It’s setup week at school, where all the teachers prep their classrooms and sort out their notes and unpack their supplies. Normally, during the course of this week, I would be the go-to guy for fixing/assembling/building things. I always had my toolbag in tow for the week, since I was one of a very few guys there, and of those guys, the only one with a fully stocked toolbag (that statement wasn’t meant to be as euphemistic as it sounded).
It was one of my favourite times of the year. I loved the people there (I still do, even if I don’t see them that often now), and I loved the feeling of setting things up for the coming year. I looked forward to seeing the students again, to playing guitar while they came in for the first day of class. The anticipation of the school year suddenly became the same as when I was going to kindergarten; it was the most exciting time of the year.
This year is different. I have watched my friends return to the school, and I was not there with them. I have been building and fixing things, but it has been in the form of some general contracting. My students will be there without me next week. The things on which I had built my identity are no longer there. I feel very lost. I feel very alone.
As a teacher, I was surrounded by people doing the same thing I was doing. Their problems were the same as my problems. Their experiences meshed with my experiences. I looked to them for support, and I tried to give it back to them whenever I could (that support usually came in the form of grammar solutions or a screwdriver, but it was nice to be needed for something).
Now, trying to be a writer, I don’t have them. Those other teachers are still my friends, of course, but now they are off doing “real jobs” while I click away on my keyboard. I could go visit the school, but it would be as an outsider, unaware of the ebb and flow of things that can only be felt when one is fully immersed in a wonderful, dynamic group of people. They would be dressed in freshly-pressed work clothes and I would be in raggedy jeans and a t-shirt. I would be the prodigal son without the happy ending.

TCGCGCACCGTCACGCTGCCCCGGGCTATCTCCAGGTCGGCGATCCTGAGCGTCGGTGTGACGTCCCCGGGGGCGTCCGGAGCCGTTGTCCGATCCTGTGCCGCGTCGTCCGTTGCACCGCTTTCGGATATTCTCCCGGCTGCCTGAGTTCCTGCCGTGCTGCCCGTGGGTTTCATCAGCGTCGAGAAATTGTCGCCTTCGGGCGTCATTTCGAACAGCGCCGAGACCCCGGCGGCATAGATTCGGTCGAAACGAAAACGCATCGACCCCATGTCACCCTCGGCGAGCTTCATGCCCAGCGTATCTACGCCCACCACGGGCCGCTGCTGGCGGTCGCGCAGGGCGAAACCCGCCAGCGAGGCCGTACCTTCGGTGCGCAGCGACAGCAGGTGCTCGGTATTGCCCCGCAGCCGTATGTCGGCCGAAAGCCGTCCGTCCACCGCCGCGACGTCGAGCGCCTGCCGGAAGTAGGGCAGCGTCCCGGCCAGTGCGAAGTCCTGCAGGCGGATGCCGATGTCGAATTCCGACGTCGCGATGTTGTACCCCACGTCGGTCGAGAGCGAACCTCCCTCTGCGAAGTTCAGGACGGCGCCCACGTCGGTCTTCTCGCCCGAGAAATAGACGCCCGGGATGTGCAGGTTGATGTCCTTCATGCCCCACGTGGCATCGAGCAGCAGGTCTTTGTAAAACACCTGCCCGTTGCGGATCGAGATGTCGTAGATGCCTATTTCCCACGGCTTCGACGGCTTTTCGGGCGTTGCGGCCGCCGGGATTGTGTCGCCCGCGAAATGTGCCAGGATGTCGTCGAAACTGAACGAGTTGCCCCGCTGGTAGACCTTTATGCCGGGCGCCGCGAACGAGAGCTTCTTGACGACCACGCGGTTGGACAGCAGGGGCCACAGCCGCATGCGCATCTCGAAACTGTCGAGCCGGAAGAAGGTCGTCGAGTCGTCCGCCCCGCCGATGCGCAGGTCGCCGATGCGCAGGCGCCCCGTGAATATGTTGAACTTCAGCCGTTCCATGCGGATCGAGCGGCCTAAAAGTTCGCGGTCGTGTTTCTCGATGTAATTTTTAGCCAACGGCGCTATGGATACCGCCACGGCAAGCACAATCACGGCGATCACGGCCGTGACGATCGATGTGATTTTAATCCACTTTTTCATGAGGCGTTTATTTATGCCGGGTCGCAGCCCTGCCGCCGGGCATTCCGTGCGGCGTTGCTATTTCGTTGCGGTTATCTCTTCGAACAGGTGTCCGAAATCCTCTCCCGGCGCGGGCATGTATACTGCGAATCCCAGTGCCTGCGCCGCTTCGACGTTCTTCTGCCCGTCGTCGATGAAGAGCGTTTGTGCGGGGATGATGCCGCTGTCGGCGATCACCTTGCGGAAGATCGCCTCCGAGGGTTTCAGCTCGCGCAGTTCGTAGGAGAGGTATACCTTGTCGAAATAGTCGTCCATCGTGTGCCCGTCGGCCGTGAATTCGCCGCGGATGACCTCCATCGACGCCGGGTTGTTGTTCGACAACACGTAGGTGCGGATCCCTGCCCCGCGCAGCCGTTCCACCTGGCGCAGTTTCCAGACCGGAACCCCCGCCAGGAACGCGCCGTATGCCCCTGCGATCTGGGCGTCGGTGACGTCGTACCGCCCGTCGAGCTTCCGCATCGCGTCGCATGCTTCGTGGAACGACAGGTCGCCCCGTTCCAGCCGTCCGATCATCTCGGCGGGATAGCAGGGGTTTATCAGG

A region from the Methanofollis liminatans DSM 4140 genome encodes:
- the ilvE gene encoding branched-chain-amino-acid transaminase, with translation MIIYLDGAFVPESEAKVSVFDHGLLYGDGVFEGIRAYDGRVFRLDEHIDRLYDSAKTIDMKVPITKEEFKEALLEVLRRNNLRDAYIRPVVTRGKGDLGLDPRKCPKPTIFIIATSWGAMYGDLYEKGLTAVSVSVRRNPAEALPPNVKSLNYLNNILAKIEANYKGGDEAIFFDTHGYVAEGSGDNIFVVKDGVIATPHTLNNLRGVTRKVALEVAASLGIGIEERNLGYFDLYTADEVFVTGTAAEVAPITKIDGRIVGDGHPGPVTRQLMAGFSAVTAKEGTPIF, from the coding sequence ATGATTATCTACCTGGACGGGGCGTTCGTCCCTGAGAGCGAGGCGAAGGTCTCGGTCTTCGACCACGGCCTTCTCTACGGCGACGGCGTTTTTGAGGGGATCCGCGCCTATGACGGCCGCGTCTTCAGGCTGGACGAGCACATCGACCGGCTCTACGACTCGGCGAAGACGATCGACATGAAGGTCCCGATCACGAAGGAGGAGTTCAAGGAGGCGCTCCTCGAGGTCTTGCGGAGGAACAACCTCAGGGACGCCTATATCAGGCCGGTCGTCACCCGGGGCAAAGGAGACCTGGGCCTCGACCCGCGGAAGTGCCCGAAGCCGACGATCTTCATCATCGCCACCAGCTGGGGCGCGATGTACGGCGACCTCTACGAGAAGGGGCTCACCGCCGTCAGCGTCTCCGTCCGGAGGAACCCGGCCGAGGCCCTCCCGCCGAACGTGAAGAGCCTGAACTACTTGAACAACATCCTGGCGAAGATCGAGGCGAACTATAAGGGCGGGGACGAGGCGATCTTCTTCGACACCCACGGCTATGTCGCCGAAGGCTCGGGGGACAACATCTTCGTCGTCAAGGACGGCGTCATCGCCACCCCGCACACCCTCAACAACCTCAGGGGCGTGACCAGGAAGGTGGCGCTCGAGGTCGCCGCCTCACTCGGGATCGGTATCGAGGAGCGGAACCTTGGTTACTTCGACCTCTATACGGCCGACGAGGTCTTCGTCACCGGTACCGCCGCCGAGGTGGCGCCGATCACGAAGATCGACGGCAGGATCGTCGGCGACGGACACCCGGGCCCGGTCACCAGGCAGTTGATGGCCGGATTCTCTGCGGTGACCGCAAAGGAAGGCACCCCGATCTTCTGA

I hope that they have a wonderful year. I hope that the students are as good to them as they always have been to me. I hope that someone there thinks to keep a set of Allen keys in their drawer (along with a roll of duct tape and a hammer, since people always came to me for those too). I’ll bite back the tears at the thought of not being there with them, and I’ll return to Emily Rose.
The house was empty now.
Emily stood in the kitchen, a place that once felt like the very nexus of her day-to-day life, now turned to a dusty shell. The chairs were empty. The table was not set. The cupboards were bare, cleaned even of their old crockery, chipped plates and bowls that had survived thirty years of marriage, countless meals, fourteen years of a little blonde girl underfoot while Ma tried to cook. There was nothing left in these rooms that had made them living, breathing places to her.
So why could she not leave? Emily had been standing in the same place, feet rooted as if they had grown right into the scuffed and dirty stone floor, for the last hour. She had watched the sliver of light that passed between the row houses across the street cut through the rippling windowpane, watched it inch across the wall the way it always did at this time of day. She felt time dragging past her, achingly slow in its progress through the day.
Emily finally tore herself from the room, slowly climbing the stairs to the second floor. The two rooms up here had been cleared out as well, nothing left but the heavy pieces of furniture that could not be moved. The frame of the bed her ma and da had shared for as long as they had lived in this house stood like the skeleton of a dead beast. It was stripped of its pillows, covers, and mattress. Emily thought that it might be the saddest thing that she had ever seen.